Many of Perreault’s abstract paintings revel in the use of untraditional media such as toothpaste, oil-polluted sand, and coffee -- which the Village Voice praised as “exquisite sepia revelations.” His sculpture employs found objects, ceramics, and rocks. Mended Stones, recently shown at New York’s Noguchi Museum, was singled out by critic Deborah Solomon as an “affecting installation” about repairing a broken world. A spirit of hopeful transformation pervades Perreault’s lifelong work.
Born in Manhattan, John Perreault (1937-2015) first showed his paintings at Greenwich Village’s One Eleven Gallery in the mid-1960s. Perreault simultaneously broke ground in the fields of Conceptual and Performance Art, appearing at the Whitney Museum and elsewhere. Also widely respected as a poet and art critic, Perreault has had work exhibited nationally and internationally.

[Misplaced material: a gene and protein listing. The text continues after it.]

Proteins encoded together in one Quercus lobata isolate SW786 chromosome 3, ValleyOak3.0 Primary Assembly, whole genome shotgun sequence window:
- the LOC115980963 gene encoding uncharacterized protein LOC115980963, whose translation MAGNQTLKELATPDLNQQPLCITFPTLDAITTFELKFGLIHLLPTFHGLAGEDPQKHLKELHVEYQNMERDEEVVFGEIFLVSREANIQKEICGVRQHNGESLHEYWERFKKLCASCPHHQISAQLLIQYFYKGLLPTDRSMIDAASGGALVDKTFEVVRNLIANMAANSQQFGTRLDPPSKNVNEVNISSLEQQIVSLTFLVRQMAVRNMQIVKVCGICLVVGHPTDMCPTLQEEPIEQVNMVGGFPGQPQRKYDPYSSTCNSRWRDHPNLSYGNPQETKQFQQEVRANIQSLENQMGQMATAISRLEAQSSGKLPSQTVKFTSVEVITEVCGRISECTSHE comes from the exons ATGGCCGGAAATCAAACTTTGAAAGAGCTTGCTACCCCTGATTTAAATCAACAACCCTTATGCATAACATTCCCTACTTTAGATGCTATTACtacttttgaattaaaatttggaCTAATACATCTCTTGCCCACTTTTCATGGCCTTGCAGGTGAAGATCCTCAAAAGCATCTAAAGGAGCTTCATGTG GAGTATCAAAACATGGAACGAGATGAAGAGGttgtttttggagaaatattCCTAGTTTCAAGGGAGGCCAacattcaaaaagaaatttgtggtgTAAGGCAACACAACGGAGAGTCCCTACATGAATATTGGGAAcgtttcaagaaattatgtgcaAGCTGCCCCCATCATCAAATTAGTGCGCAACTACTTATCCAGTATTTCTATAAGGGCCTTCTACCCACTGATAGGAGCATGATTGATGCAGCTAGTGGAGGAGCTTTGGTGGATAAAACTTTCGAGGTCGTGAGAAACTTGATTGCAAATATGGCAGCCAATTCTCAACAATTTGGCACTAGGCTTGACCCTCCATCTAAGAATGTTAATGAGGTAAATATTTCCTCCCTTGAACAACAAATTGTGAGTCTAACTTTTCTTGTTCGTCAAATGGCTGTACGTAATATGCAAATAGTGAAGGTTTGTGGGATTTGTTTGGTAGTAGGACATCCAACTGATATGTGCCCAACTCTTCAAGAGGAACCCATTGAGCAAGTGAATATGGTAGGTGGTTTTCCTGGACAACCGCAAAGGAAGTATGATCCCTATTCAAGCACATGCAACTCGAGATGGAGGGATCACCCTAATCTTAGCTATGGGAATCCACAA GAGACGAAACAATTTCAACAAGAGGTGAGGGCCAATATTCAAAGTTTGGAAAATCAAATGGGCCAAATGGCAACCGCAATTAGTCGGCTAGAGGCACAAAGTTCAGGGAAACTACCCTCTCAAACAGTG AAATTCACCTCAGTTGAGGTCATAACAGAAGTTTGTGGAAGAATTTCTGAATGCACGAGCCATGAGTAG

According to the New York Times, Perreault was “a pivotal figure in organizing the first ‘Day Without Art’ in 1989 to draw attention to the impact of AIDS on the arts.”